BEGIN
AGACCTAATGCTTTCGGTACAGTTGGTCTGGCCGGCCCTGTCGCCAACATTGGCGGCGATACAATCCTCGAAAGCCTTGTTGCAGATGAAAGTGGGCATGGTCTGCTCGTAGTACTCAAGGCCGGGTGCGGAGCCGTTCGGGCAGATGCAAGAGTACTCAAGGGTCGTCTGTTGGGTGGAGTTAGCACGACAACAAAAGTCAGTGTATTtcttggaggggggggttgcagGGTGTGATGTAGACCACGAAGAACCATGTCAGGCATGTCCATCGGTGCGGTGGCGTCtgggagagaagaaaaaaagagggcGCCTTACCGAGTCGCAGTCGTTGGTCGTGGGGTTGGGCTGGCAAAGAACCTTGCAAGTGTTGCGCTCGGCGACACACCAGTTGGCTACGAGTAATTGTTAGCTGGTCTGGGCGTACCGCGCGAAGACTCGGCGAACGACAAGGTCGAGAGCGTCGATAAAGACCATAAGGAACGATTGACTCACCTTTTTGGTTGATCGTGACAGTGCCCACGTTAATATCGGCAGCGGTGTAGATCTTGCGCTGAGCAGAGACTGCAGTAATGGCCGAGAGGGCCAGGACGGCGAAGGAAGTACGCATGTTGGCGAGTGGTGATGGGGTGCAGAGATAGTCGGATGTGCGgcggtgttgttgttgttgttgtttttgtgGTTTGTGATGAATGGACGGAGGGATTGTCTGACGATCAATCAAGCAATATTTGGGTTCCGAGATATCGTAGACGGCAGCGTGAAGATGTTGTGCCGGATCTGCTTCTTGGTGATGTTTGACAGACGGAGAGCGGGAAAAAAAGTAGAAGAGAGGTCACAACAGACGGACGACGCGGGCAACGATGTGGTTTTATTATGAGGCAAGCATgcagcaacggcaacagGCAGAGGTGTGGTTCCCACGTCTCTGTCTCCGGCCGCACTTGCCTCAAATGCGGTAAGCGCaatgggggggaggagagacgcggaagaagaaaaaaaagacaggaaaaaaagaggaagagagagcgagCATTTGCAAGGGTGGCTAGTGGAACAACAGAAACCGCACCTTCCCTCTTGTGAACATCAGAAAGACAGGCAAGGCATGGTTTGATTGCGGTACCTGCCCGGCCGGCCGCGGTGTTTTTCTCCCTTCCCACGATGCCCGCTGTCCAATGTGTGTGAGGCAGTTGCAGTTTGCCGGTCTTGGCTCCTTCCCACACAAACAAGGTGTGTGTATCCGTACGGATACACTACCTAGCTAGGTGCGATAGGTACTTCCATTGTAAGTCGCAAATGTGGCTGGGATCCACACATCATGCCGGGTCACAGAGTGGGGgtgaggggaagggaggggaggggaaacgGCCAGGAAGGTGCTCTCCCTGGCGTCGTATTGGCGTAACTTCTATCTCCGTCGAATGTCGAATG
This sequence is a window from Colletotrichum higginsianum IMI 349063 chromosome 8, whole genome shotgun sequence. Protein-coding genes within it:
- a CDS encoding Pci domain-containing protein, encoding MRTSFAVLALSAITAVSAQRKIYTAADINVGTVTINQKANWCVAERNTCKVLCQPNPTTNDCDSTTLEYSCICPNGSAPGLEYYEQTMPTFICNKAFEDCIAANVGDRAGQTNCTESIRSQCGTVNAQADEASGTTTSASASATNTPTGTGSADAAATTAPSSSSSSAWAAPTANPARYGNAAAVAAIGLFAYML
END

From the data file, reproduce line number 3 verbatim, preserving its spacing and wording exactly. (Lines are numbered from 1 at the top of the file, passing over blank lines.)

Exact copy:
- a CDS encoding Pci domain-containing protein, encoding MRTSFAVLALSAITAVSAQRKIYTAADINVGTVTINQKANWCVAERNTCKVLCQPNPTTNDCDSTTLEYSCICPNGSAPGLEYYEQTMPTFICNKAFEDCIAANVGDRAGQTNCTESIRSQCGTVNAQADEASGTTTSASASATNTPTGTGSADAAATTAPSSSSSSAWAAPTANPARYGNAAAVAAIGLFAYML